Trying to rebrand as green, the Tories are taking credit for EU policies they tried to block

The history of our EU membership is a story of governments claiming credit for EU achievements on the one hand, and blaming Brussels for their own failings on the other.

For 25 years Tory governments have been blocking environmental improvements in the EU, and now as they attempt to detoxify and rebrand the Conservative Party as environmentally friendly, they are lauding them.

There was of course the headline grabbing ‘war on plastics’ and in particular the extension of the plastic bag charge. But these actions simply meet the requirements of an EU directive and England is just playing catch up with the rest of the UK.

Indeed, just yesterday, the EU Commission launched a new plastics strategy, which puts the Tories rather vague abolition of ‘avoidable’ plastic waste by 2042 to shame.

But not only are the Tories hijacking EU environmental regulations and repackaging them as their own; worse, they are branding their own failure to adhere to EU directives as successes.

The claims by the government in their 25-year plan that the UK has made ‘huge strides to improve the quality of the air we breathe’ should be greeted with an air of disbelief.

Our cities have consistently breached EU air quality standards and it was only successful court action by Client Earth that forced the government to draw up a plan on tackling our poisonous air.

Such court action was only possible because of the EU Air Quality Directive and the consistent failure of the UK to adhere to it.

But it’s not just EU environmental legislation. Last week saw a double whammy of deceitfulness.

Immediately after bagging tackling plastic waste as her own initiative, Theresa May next sought to claim credit for an EU policy to protect consumers from rip-off payment card charges.

Again, it was actually the Economics committee in the European Parliament, which I am a member of, that fought for and won the cap on credit card fees.

As so often, when it comes to EU directives that benefit people and environment, Conservative MEPs have at best been non-committal and at worst set out to sabotage progressive EU legislation.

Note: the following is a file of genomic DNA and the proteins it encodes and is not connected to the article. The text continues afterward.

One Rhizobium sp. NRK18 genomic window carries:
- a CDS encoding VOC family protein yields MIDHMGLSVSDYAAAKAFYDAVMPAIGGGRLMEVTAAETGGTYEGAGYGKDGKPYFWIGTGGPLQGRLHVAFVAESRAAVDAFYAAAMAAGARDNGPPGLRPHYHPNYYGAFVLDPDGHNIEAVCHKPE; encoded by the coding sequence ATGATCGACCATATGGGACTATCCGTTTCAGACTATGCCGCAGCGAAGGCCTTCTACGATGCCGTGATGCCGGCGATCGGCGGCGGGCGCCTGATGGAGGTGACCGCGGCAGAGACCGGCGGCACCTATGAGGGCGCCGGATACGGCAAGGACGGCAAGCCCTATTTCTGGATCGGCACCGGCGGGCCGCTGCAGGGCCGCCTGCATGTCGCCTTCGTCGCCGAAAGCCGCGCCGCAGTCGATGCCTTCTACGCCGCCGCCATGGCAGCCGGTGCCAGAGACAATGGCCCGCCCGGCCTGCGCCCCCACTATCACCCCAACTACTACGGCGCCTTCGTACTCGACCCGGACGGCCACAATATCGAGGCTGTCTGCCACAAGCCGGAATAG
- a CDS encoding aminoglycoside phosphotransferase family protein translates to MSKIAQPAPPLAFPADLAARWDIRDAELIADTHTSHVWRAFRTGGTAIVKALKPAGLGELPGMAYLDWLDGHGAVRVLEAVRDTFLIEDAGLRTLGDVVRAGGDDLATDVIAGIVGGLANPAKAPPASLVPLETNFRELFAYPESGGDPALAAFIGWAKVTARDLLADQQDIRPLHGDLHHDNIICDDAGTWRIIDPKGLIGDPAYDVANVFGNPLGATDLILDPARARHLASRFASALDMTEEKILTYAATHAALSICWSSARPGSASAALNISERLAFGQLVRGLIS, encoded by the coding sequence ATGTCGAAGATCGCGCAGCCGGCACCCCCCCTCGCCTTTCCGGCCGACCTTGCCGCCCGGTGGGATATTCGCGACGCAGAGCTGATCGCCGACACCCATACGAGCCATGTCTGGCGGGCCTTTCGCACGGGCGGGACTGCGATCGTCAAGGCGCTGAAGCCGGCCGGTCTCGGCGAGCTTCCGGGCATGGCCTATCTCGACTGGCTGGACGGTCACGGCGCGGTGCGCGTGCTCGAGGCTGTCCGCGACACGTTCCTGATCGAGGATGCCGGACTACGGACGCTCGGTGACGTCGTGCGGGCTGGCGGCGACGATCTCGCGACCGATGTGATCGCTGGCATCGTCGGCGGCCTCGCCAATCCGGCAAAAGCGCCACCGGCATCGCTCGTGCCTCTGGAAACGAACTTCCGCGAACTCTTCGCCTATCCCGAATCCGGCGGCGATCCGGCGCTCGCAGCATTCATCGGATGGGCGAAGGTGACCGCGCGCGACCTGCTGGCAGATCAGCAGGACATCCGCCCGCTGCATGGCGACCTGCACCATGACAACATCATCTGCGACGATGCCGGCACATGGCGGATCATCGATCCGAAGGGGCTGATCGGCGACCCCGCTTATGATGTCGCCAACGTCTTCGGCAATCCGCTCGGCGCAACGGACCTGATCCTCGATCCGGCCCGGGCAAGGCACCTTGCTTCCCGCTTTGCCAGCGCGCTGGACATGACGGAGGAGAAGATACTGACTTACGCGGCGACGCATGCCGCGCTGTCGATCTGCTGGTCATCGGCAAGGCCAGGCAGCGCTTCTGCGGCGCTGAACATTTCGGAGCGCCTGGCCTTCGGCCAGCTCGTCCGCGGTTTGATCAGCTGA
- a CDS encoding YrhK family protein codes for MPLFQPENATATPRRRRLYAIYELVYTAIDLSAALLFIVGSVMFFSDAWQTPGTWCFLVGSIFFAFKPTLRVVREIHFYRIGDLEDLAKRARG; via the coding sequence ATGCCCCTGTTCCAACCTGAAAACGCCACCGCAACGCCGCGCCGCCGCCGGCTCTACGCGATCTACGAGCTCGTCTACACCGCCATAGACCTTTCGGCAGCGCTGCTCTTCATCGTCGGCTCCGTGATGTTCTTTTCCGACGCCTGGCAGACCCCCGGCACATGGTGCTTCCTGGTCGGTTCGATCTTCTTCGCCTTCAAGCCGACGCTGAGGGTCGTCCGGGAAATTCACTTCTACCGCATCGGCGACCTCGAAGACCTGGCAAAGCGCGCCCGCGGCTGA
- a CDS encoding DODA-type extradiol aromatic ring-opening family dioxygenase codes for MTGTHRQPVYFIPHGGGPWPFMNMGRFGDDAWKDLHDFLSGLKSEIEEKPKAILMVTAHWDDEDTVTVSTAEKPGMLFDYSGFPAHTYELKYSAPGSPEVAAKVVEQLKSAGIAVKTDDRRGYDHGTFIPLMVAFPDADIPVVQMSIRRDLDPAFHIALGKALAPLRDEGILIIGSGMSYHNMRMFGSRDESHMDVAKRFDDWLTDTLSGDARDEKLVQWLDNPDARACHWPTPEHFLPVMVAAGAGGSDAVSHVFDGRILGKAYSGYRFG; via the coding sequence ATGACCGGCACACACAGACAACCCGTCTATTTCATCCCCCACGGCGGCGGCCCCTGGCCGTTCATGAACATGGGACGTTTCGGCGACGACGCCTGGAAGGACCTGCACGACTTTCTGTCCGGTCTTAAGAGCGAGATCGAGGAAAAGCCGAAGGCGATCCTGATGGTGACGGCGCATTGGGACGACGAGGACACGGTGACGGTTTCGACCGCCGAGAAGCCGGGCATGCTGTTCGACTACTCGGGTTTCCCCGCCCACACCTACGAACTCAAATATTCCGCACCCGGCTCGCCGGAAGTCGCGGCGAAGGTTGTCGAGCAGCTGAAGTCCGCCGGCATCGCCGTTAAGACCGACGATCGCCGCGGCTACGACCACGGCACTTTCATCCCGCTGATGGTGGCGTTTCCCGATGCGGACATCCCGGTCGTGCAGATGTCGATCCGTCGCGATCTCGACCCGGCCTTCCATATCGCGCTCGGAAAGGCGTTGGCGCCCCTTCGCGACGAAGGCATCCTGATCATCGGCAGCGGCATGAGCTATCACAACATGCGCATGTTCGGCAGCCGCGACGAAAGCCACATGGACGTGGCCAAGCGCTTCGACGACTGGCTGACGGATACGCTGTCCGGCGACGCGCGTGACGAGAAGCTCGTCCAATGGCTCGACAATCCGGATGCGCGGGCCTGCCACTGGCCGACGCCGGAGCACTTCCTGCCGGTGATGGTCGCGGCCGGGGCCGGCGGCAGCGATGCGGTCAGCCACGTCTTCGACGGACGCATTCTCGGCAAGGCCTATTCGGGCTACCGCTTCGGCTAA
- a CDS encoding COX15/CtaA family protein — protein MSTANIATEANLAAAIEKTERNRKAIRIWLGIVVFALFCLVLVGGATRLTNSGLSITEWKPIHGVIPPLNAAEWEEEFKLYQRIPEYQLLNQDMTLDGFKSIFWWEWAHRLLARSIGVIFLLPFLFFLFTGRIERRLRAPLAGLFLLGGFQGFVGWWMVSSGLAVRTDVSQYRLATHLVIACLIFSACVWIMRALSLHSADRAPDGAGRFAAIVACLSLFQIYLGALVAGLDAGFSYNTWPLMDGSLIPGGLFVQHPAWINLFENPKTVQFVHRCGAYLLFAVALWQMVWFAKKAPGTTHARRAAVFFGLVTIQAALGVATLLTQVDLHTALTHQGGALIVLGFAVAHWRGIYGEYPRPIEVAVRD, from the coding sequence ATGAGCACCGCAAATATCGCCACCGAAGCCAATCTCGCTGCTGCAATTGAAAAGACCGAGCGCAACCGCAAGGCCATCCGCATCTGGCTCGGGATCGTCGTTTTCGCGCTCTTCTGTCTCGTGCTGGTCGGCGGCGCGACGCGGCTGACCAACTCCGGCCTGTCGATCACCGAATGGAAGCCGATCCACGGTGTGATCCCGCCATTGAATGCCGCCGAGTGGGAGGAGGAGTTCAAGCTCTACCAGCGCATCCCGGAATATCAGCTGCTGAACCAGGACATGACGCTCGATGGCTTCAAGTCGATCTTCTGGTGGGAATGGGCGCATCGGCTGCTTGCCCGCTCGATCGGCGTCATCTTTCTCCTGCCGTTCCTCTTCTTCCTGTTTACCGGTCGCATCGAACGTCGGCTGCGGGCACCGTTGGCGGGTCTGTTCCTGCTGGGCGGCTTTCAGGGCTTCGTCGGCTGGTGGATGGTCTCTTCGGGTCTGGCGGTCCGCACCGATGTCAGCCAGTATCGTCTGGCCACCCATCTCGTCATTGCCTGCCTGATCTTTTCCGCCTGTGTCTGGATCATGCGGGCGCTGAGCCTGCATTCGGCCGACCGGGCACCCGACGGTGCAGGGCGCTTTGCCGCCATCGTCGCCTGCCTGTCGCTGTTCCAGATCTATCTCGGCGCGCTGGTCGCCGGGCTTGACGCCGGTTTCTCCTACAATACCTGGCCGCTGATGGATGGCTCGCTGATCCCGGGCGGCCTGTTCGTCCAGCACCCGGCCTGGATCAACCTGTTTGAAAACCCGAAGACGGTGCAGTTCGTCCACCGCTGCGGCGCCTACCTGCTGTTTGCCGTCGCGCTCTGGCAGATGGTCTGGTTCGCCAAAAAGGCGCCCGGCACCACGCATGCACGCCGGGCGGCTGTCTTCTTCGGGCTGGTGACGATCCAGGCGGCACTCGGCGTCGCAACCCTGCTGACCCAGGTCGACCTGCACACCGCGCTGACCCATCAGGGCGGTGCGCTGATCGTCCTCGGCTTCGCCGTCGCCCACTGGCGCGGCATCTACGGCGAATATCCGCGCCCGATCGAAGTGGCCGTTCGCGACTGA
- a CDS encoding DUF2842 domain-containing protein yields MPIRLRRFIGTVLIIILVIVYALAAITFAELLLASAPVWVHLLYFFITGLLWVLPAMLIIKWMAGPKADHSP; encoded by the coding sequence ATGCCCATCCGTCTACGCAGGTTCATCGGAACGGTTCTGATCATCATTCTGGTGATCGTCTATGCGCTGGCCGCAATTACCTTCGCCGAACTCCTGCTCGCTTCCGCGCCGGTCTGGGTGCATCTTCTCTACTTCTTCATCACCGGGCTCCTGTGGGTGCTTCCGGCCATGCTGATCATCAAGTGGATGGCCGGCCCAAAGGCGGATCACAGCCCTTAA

The Tories can claim they supported the final proposals on credit card charges in the European Parliament, but only after they had worked to seriously water down the original proposals put forward by the Greens and Socialists.

It is always useful to look at what MEPs do to shape and alter proposals; not just how they vote on a final resolution. And when it comes to credit card charges, Conservative MEPs stood clearly with the finance lobby and worked against the interests of consumers.

Meanwhile, back home and with Brexit around the corner, we can only wonder how long the Brextremists in the Conservative Party will tolerate EU directives dictating UK law.

Especially since one of their key motives for leaving the EU was burning ‘red tape’.

On the day Theresa May triggered article 50, the strongly pro-Brexit Daily Telegraph launched its Cut EU Red Tape campaign.

Boris Johnson has led the call to sweep away decades of “burdensome” EU regulations after Brexit; Lord Lawson has called for a massive ‘regulatory cull’ and Jacob Rees-Mogg has said that regulations that are “good enough for India” would be good enough for us, arguing that the UK could go “a very long way” to rolling back high EU standards.

All of which goes to show that we should be wary of Conservative prime ministers brandishing gifts that aren’t theirs to give in the first place; ones that her colleagues in Brussels have tried their best to scupper and her friends back home are keen to destroy.

It is vital that we understand the litany of dishonest Tory claims in the context of Brexit. The history of our membership of the European Union is a story of governments claiming credit for EU achievements on the one hand, and blaming Brussels for their own failings on the other.

No wonder then that when people were asked to vote for the EU many were left unable to find a reason to do so.

Molly Scott Cato is Green MEP for the South West and Green Party speaker on Brexit

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